The 2020 International Sustainable Winegrowing Award Competition Is Open For Application

Food & Drink


Courtesy BRIT/FIVS

The BRIT/FIVS International Sustainable Winegrowing Award may be the only one of its kind . Initiated in 2010, the award competition was the brainchild of the nonprofit Botanical Research Institute of Texas (BRIT).  For the 2020 competition, BRIT teamed with the Federation Internationale des Vins et Spiritueux (International Federation of Wines and Spirits—FIVS) as co-sponsors. Based in Paris, FIVS brings together an international membership of beverage alcohol producers, distributors, importers, exporters, and trade associations, which opens up the competition’s reach.

According to the BRITS press release, “The award attracts progressive and passionate wine organizations from around the world that are taking a leading role in “ground to glass” sustainable programs.”

Chris Chilton, BRIT’s marketing director says it another way, “The competition focuses on a winery’s real-world application of the three tenets of sustainability: environmental, economic and social …documenting sustainable practices in the categories of air, water, and land in both winegrowing and wine making, social and economic responsibility practices and wine taste.”

Wine companies seeking to enter the competition must answer 20 vineyard and production sustainable-oriented self-assessment questions on the application. Questions address such subjects as grape growing sustainable practices, waste management, and how the winery’s conservation efforts extend to consumers. In addition, two bottles of sustainably-produced wine must be submitted for evaluation. The wines submitted must be available at retail. It costs a company $50 to enter the competition. 

Chilton says, “The judging committee varies from year to year, is comprised of specialists in the areas of soil and plants; renewable energy; green building design; water and waste recycling; and of course, food and wine enthusiasts/experts…we have professors of viticulture and enology from Texas A&M UniversityLeadership in Energy and Environmental Design (LEED) engineers, BRIT botanists, and other knowledgeable environmental people reviewing applications and tasting wine samples.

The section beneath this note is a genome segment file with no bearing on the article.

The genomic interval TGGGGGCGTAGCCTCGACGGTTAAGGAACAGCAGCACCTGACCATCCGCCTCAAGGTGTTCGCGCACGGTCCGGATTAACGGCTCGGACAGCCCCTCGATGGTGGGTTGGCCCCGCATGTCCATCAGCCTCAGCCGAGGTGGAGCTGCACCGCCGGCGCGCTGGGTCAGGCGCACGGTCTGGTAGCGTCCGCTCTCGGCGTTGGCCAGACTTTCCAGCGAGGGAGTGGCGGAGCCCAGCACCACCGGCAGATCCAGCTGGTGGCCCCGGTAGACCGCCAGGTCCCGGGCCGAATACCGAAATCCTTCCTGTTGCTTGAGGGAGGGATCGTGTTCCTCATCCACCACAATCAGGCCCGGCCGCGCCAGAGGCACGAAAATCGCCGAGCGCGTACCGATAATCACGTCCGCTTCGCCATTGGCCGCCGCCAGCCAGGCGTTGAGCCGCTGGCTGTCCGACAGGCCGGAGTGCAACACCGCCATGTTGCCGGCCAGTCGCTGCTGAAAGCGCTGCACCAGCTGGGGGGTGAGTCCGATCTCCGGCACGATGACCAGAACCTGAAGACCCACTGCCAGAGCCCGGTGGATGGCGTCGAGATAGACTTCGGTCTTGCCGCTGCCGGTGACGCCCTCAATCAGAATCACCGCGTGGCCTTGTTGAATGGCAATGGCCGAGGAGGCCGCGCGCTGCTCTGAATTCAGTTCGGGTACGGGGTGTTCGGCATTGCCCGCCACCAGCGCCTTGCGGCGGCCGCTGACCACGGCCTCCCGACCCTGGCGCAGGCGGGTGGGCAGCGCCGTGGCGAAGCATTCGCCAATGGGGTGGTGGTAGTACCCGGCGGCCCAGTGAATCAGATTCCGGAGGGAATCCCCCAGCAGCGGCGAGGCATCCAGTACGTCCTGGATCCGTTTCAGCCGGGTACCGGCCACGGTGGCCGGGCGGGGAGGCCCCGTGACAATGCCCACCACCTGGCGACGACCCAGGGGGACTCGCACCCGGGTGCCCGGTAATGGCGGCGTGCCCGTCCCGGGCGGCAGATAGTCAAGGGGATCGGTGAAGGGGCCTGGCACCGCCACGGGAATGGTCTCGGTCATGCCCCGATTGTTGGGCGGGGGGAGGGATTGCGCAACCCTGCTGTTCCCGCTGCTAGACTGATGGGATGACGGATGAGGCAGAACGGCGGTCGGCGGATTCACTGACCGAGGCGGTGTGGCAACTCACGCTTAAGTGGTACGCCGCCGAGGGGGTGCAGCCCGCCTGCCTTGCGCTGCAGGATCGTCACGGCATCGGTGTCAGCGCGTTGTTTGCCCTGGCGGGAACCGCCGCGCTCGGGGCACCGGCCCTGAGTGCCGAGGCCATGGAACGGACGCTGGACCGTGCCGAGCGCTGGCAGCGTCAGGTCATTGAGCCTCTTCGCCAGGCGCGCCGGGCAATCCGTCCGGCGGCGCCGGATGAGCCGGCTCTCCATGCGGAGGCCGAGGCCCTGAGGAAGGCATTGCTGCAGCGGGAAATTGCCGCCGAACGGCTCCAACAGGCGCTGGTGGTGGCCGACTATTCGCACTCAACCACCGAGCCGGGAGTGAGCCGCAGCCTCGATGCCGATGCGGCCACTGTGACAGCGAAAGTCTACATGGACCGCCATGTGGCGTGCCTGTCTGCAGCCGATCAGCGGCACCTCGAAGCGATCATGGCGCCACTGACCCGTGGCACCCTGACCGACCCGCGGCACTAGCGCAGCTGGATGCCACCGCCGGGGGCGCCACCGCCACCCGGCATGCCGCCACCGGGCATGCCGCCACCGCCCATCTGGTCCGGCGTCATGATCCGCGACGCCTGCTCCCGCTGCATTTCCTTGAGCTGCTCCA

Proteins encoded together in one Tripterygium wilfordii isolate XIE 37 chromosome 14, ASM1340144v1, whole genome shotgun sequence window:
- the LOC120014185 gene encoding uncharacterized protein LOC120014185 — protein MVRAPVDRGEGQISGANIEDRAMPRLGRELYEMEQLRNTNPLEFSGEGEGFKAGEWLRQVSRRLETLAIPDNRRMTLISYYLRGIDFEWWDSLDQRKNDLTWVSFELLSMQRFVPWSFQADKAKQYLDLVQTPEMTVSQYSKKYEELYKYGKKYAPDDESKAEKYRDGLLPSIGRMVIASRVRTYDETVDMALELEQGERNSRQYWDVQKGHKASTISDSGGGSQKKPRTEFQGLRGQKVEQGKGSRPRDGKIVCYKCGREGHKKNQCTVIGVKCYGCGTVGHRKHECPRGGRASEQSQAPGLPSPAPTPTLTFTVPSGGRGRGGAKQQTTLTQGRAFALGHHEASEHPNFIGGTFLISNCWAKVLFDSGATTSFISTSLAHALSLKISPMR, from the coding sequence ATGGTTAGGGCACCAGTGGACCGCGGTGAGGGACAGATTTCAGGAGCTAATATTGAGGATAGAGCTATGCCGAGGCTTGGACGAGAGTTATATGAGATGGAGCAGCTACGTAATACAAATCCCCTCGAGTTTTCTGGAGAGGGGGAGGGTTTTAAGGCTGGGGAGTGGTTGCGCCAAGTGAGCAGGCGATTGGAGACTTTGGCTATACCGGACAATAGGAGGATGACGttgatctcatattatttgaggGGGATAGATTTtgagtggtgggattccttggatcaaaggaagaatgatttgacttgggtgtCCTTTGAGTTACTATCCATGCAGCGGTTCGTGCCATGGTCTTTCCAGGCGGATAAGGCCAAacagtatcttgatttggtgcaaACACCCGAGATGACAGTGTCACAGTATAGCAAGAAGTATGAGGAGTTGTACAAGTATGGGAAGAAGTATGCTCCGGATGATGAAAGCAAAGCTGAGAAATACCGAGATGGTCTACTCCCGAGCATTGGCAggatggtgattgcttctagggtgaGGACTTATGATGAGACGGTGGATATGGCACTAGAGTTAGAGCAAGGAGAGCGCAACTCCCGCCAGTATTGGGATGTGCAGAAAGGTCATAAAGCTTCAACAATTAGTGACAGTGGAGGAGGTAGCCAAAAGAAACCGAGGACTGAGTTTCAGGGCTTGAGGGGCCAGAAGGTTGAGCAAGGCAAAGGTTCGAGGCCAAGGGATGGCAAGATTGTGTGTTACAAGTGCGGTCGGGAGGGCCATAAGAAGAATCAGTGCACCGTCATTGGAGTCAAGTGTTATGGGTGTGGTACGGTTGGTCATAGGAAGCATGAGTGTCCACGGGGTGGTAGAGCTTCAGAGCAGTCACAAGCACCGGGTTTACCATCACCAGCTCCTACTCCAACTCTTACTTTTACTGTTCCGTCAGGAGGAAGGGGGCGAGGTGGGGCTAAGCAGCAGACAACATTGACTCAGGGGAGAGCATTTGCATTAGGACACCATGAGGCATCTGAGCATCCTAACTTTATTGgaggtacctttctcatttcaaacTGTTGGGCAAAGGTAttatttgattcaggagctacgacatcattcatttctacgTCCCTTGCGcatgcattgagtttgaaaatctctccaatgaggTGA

“Something new from our partnership with FIVS…we will be gaining three additional judges from other countries. Each judge will specialize in one of the three sustainability areas: social sustainability, economic sustainability, and environmental sustainability.”

He says further, “During the wine judging phase the BRIT/FIVS panel seeks “to know what environmental, social, and economic sustainable programs were used to produce a high quality wine, whose market demand provided revenue and profit to the organization for continued operations and improvement and what resources were created or implemented to better the organization’s employees, its local community, and the industry.”

That is the most in-depth wine judging criteria this particular experienced wine judge has ever read!  

Wine judging experience of course counts for much in the BRIT/FIVS competition, but Chilton points out that the organization believes in an “everyman approach.” That is to say, whether or not a member of the panel has been trained to evaluate wine, every member gets to participate in the blind wine tasting/judging portion of the competition.

The application process began May 1, 2019—application and wine submission deadline is September 30, 2019. Winners will be announced in November 2019. The application process begins at the BRIT award website.

Overall compettition winner award

Courtesy BRIT/FIVS

The Individual awards comprise platinum, gold, silver, and bronze medals, and the competition’s overall winner receives BRIT/FIVS International Sustainable Winegrowing glass sculpture at BRIT’s Vine to Table award presentation and dinner in Fort Worth, January 2020.

The 2019 platinum award winner was Casa Ferreirinha. Previous platinum winners included: Alexander Valley Vineyards (2018),  Yealands Family Wines, (2017), Buzet (2016), LangeTwins Family Winery and Vineyards (2014), Yalumba (2013), Trefethen Family Vineyards (2012), Parducci Wine Cellars (2011), and HALL Wines (2010). (Because of a shift in scheduling, there was no competition in 2015).


Products You May Like

Articles You May Like

Insider knowledge: Professor G. Scott Hubbard on space tourism
Soaring gasoline prices peak just in time for Memorial Day weekend
Grockle, gringo or guiri? How to tell if you’re the worst type of tourist
Eating Thai Food with Andrew Zimmern in Bangkok!
Ralph Nader: The FAA is a consulting firm for airlines not a regulator

Leave a Reply

Your email address will not be published. Required fields are marked *